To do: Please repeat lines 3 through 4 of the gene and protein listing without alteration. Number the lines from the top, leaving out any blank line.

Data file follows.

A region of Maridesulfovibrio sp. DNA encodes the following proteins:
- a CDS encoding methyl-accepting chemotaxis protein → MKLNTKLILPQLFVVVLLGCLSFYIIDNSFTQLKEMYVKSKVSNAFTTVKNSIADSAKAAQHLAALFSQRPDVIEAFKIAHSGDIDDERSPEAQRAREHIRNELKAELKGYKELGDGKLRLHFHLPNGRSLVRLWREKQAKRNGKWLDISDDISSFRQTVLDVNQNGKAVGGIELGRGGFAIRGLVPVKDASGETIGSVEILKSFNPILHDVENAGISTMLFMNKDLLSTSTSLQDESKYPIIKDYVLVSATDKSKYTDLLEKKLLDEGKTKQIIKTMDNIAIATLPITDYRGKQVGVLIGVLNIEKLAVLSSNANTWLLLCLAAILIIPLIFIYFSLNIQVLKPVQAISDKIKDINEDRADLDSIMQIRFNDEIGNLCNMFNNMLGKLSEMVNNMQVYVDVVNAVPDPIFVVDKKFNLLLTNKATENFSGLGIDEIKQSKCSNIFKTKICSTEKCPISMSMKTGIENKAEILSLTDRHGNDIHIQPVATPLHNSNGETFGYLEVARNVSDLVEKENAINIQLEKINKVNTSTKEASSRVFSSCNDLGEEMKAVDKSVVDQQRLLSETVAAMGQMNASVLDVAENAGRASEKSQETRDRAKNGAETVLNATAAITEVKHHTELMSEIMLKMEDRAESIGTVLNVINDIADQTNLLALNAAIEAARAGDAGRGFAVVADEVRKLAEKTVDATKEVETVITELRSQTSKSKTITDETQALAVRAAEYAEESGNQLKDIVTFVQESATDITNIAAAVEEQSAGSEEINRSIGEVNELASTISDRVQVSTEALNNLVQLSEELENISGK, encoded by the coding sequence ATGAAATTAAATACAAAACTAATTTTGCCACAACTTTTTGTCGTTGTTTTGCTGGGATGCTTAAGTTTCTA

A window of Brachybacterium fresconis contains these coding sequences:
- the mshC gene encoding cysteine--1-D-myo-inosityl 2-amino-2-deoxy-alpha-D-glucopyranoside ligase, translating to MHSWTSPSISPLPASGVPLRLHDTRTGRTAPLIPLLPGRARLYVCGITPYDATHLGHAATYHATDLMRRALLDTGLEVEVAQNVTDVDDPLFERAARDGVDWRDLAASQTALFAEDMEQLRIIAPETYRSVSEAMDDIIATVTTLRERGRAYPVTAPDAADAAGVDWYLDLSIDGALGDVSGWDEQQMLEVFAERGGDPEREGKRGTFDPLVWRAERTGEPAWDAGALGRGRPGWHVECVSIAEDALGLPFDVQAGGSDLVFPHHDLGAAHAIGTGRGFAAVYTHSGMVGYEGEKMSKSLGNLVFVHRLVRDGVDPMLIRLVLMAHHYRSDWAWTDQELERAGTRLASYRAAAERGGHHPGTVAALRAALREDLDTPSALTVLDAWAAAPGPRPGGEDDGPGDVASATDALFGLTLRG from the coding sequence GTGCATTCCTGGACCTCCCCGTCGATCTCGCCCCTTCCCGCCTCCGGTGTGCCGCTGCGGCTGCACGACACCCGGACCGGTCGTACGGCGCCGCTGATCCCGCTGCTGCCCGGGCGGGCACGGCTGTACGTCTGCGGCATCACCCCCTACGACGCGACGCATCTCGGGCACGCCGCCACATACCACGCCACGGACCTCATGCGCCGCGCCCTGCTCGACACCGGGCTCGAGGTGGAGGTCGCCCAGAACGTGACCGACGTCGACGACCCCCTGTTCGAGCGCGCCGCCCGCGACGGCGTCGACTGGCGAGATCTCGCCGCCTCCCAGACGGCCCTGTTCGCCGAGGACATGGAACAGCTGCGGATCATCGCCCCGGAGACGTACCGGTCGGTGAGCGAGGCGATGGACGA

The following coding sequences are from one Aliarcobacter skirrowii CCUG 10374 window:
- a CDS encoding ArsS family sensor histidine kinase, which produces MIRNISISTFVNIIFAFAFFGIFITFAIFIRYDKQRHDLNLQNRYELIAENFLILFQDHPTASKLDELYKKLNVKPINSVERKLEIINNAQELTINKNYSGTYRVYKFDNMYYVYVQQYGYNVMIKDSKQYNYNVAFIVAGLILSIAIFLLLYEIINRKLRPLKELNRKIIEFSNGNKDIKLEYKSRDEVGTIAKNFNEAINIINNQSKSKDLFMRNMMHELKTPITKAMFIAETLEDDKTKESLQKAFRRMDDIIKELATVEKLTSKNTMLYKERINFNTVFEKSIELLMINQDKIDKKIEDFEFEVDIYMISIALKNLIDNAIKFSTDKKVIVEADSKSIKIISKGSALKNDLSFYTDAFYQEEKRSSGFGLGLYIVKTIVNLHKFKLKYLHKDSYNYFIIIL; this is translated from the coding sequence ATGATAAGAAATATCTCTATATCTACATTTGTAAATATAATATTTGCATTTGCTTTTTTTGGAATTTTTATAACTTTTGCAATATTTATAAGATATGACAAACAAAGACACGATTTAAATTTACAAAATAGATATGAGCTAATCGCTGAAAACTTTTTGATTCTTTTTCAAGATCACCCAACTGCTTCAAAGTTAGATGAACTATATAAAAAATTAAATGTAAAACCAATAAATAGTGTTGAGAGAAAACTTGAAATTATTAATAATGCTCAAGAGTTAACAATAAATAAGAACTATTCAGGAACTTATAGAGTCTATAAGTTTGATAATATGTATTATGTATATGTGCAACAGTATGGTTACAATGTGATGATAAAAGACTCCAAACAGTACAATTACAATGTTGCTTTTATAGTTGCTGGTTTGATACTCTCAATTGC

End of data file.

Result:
A window of Brachybacterium fresconis contains these coding sequences:
- the mshC gene encoding cysteine--1-D-myo-inosityl 2-amino-2-deoxy-alpha-D-glucopyranoside ligase, translating to MHSWTSPSISPLPASGVPLRLHDTRTGRTAPLIPLLPGRARLYVCGITPYDATHLGHAATYHATDLMRRALLDTGLEVEVAQNVTDVDDPLFERAARDGVDWRDLAASQTALFAEDMEQLRIIAPETYRSVSEAMDDIIATVTTLRERGRAYPVTAPDAADAAGVDWYLDLSIDGALGDVSGWDEQQMLEVFAERGGDPEREGKRGTFDPLVWRAERTGEPAWDAGALGRGRPGWHVECVSIAEDALGLPFDVQAGGSDLVFPHHDLGAAHAIGTGRGFAAVYTHSGMVGYEGEKMSKSLGNLVFVHRLVRDGVDPMLIRLVLMAHHYRSDWAWTDQELERAGTRLASYRAAAERGGHHPGTVAALRAALREDLDTPSALTVLDAWAAAPGPRPGGEDDGPGDVASATDALFGLTLRG from the coding sequence GTGCATTCCTGGACCTCCCCGTCGATCTCGCCCCTTCCCGCCTCCGGTGTGCCGCTGCGGCTGCACGACACCCGGACCGGTCGTACGGCGCCGCTGATCCCGCTGCTGCCCGGGCGGGCACGGCTGTACGTCTGCGGCATCACCCCCTACGACGCGACGCATCTCGGGCACGCCGCCACATACCACGCCACGGACCTCATGCGCCGCGCCCTGCTCGACACCGGGCTCGAGGTGGAGGTCGCCCAGAACGTGACCGACGTCGACGACCCCCTGTTCGAGCGCGCCGCCCGCGACGGCGTCGACTGGCGAGATCTCGCCGCCTCCCAGACGGCCCTGTTCGCCGAGGACATGGAACAGCTGCGGATCATCGCCCCGGAGACGTACCGGTCGGTGAGCGAGGCGATGGACGA